[quote author=Coding Badly link=topic=90836.msg682339#msg682339 date=1328669590] The answer to the first question is ... Only the single next instruction executes. Nice. [/quote]

More specifically, SEI will cause the next instruction to be executed unconditionally, if and only if that caused interrupts to be enabled (from a disabled state).

I can't see any documentation on this, and a Google search already puts this thread on page 1 (of Google).

Reading between the lines a bit, the SEI instruction is documented to move 1 to the "I" bit in the status register.

I presume now that the behaviour we have observed is triggered internally in the chip by the toggling of the "I" bit from 0 to 1, and not any other condition (like, exactly how that bit got toggled). Which makes sense.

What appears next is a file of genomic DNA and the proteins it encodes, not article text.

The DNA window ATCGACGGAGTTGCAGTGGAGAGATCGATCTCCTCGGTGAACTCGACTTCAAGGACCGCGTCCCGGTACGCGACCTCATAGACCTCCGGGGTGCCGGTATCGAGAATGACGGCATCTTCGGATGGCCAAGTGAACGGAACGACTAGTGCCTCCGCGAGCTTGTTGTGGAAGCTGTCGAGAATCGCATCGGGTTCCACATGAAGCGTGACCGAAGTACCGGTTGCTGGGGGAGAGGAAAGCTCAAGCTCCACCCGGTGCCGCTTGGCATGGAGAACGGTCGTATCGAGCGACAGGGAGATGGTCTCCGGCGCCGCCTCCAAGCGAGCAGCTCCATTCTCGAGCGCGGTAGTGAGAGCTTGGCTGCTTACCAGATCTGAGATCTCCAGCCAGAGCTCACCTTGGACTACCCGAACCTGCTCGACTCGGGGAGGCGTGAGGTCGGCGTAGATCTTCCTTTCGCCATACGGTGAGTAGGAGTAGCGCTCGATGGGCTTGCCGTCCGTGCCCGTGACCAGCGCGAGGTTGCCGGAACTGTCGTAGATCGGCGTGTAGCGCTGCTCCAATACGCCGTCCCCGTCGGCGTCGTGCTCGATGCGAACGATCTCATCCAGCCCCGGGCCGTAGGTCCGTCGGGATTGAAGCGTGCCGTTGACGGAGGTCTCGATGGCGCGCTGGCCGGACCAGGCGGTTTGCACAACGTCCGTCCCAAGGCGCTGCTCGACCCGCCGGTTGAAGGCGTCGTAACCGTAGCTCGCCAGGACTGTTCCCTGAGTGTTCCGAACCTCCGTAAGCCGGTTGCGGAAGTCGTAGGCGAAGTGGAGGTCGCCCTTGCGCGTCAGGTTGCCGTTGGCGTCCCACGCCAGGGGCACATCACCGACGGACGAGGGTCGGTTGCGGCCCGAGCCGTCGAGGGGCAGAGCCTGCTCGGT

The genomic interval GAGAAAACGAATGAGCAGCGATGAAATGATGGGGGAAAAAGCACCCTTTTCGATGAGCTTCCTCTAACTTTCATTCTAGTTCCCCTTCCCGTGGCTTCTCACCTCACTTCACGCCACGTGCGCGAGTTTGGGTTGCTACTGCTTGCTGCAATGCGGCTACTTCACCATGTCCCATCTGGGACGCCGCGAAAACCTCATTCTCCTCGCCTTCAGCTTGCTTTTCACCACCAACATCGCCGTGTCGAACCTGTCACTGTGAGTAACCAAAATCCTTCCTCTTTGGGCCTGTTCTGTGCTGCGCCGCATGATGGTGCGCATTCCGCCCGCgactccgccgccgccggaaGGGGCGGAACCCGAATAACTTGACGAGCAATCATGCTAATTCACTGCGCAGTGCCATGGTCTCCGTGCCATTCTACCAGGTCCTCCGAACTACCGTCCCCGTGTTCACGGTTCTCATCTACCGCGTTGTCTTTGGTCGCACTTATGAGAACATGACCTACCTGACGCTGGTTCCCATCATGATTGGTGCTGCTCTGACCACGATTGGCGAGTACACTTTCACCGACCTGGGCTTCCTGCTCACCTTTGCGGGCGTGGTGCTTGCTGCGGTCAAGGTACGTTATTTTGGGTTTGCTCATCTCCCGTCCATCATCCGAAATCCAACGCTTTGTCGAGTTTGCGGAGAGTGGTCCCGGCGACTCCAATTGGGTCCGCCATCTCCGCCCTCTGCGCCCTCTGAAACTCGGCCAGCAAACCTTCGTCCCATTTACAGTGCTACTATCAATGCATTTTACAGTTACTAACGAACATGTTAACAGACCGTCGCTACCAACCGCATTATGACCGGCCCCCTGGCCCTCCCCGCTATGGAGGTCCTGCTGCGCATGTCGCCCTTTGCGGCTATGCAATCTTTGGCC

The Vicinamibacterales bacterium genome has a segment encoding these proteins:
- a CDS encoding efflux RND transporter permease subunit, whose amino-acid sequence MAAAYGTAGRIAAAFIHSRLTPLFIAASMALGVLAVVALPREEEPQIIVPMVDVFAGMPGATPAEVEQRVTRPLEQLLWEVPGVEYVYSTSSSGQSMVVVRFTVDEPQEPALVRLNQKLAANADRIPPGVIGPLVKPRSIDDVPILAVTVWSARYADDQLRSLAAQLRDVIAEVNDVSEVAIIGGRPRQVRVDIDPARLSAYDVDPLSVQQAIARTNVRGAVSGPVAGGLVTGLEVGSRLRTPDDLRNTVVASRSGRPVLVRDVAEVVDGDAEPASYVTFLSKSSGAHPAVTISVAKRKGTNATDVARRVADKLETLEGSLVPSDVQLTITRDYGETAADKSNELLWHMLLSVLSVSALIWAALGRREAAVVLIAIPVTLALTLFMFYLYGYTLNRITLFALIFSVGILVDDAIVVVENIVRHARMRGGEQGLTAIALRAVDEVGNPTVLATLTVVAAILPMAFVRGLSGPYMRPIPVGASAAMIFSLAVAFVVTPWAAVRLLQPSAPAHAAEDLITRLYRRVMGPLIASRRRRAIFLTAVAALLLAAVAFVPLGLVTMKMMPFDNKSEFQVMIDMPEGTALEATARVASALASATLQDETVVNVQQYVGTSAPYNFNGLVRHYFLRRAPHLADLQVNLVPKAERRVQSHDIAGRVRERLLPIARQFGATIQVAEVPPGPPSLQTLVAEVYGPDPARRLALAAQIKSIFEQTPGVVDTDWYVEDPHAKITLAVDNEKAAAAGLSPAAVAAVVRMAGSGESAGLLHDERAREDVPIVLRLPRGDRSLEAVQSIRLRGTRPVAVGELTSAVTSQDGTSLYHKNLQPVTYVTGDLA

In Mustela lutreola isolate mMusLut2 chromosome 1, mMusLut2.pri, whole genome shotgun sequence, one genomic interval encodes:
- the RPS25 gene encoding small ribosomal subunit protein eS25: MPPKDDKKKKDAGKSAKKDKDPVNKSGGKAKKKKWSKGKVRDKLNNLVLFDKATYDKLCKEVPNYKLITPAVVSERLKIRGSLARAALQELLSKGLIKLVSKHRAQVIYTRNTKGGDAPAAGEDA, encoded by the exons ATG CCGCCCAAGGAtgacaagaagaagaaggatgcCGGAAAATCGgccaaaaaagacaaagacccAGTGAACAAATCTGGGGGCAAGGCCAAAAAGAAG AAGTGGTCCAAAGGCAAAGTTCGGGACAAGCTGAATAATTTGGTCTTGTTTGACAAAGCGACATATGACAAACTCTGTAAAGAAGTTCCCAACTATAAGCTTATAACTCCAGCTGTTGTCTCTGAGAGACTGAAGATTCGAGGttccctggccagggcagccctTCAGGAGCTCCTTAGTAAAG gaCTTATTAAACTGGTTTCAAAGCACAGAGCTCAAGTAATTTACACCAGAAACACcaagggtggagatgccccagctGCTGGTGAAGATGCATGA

That actually fits in nicely with the statement on page 14 of the datasheet:

When the AVR exits from an interrupt, it will always return to the main program and execute one more instruction before any pending interrupt is served.

Since the RETI instruction sets the "I" flag (thus re-enabling interrupts) then it follows that, as in the other cases we discussed, the next instruction will be executed.

So the general rule would appear to be:

If the "interrupt enable" flag in the SREG register is turned from a 0 to a 1, thus enabling interrupts which were previously disabled (however that happens), then the processor will always execute the next instruction after the one that caused that to happen.

I presume now that the behaviour we have observed is triggered internally in the chip by the toggling of the "I" bit from 0 to 1, and not any other condition (like, exactly how that bit got toggled). Which makes sense.